Evelyn Lear, the feisty soprano, died Sunday at the age of 86, a few days after going into hospice. Emily Langer wrote a fine obituary for the Washington Post.
Evelyn was a strong presence on the Washington scene until the very end; she was in the audience at the Washington Chorus’s Wagner program at the end of May, cheering on the artists from the Evelyn Lear and Thomas Stewart Emerging Singers Program, which she and her late husband founded together with the local chapter of the Wagner Society. Alumni included the soprano Jennifer Wilson and the tenor Jay Hunter Morris, who jumped onto a wider stage as a last-minute fill-in for the Metropolitan Opera’s “Siegfried” last fall.
Lear was a strikingly beautiful woman and an excellent singer. She was not blind to her own virtues. Her home in Rockville was lined with pictures and posters and records documenting her and her husband in their long prime. Visitors were regularly treated to a brief synopsis of career highlights, on record and on video; she was always amused to show off her cameo in Robert Altman’s 1976 film “Buffalo Bill,” in which she played the opera singer Nina Cavallini.
Above: The soprano Evelyn Lear, who died on Sunday, here sings one of the most achingly beautiful elegies in Western music: “Ihr habt nun Traurigkeit” from the Brahms Requiem.
She adored Stewart, whom she married in 1955 and remained with until his death in 2006, on the golf course across the street from their home, just after making par. She sometimes joked about how his equanimity helped counterbalance her more fiery temperament.
Her diva side notwithstanding, she was a generous mentor to a lot of young artists and was genuinely proud of their successes. “She is the reason I am who I am today,” said Darren Keith Woods, the general of the Fort Worth Opera who had a long career as a tenor before becoming an administrator, adding, “I adored her.”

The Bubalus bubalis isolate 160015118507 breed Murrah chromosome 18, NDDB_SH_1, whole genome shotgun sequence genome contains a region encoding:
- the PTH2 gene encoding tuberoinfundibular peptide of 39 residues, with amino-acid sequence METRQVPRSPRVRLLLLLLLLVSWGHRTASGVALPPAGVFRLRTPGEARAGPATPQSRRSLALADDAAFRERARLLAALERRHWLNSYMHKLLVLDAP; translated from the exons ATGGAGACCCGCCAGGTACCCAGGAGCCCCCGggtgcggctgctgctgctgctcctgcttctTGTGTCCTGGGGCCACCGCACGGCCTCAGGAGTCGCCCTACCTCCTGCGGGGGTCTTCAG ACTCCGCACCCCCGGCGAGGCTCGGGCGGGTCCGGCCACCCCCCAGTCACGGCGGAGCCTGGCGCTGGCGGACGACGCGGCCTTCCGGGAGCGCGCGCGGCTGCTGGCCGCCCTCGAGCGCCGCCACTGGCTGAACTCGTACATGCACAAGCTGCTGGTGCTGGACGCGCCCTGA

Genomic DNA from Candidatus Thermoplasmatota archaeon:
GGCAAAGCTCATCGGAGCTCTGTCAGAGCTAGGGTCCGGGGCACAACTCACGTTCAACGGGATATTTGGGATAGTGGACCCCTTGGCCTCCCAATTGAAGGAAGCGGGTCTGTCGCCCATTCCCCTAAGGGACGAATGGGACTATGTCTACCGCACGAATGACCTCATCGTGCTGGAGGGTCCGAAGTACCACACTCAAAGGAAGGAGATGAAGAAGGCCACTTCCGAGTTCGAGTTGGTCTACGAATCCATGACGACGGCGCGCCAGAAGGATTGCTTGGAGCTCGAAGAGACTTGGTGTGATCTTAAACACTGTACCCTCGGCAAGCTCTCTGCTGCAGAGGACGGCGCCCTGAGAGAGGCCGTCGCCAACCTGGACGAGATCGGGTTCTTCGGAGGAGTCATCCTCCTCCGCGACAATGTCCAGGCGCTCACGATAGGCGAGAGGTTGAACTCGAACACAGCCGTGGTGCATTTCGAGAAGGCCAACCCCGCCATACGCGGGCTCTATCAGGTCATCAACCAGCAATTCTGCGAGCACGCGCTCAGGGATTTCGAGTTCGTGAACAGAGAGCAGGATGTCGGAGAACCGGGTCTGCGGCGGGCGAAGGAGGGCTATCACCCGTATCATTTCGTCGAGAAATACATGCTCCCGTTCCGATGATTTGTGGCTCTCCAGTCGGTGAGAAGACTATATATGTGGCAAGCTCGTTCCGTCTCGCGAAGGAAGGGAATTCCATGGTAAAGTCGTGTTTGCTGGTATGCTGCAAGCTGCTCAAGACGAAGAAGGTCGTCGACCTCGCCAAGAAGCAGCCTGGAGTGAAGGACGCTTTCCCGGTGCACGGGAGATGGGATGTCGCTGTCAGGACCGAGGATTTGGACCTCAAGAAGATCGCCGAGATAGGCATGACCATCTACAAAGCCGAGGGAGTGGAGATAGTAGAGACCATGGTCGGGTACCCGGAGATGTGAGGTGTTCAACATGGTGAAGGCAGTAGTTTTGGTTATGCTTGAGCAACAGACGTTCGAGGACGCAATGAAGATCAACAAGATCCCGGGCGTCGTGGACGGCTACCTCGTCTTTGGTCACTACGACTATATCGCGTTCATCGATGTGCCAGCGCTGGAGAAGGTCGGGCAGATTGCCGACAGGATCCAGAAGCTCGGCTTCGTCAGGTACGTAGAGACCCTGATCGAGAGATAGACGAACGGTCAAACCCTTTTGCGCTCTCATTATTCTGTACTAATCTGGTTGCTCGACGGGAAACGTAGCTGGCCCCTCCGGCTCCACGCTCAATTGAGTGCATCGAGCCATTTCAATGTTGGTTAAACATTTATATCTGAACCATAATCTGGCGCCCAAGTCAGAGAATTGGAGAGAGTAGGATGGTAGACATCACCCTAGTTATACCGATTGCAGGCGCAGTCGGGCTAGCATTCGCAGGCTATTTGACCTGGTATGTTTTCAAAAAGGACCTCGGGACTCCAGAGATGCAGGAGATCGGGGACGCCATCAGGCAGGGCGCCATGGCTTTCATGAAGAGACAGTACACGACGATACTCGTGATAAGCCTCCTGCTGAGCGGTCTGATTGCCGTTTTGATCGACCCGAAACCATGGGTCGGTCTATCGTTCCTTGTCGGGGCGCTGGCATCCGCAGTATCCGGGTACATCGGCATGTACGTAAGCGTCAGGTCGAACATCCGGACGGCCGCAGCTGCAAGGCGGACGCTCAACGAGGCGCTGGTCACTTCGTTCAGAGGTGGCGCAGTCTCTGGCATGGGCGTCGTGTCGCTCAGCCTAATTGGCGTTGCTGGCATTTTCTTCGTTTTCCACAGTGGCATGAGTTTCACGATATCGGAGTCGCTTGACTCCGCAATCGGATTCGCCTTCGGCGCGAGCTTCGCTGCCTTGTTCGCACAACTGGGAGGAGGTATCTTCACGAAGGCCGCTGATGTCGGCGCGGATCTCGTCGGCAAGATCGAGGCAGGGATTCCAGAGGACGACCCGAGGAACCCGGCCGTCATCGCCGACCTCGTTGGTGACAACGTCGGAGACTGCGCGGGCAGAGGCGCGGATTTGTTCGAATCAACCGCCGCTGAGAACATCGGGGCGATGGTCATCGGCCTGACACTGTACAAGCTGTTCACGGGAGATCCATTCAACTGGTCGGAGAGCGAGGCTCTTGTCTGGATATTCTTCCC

And her singing career certainly earned her the right to strut a bit. She had the versatility and musicianship not only to survive but to thrive in the crucible of the opera world in postwar Germany, where she and Stewart started out. This meant singing a huge range of repertory, often in German translations, both mezzo and soprano roles: both Cherubino and the Countess in Mozart’s “Le nozze di Figaro;” Octavian, Sophie and the Marschallin in Strauss’s “Der Rosenkavalier;” the Countess Geschwitz and Lulu in Alban Berg’s “Lulu,” an opera whose fiendishly tough title part became one of her signature roles. She sang Mimi in “La Bohème,” Floria Tosca in “Tosca,” Pamina in “Die Zauberflöte,” Dido in “Dido and Aeneas,” to say nothing of the range of new works she eventually premiered.
She was, in fact, a stage animal, until the bitter end. She was a fixture in the audience at performances of the Washington Concert Opera and her own emerging singers program. Even at the Wagner concert in May, she stood when recognized from the stage and acknowledged the applause -- which would have been even warmer had more people known it would be their last chance to give it.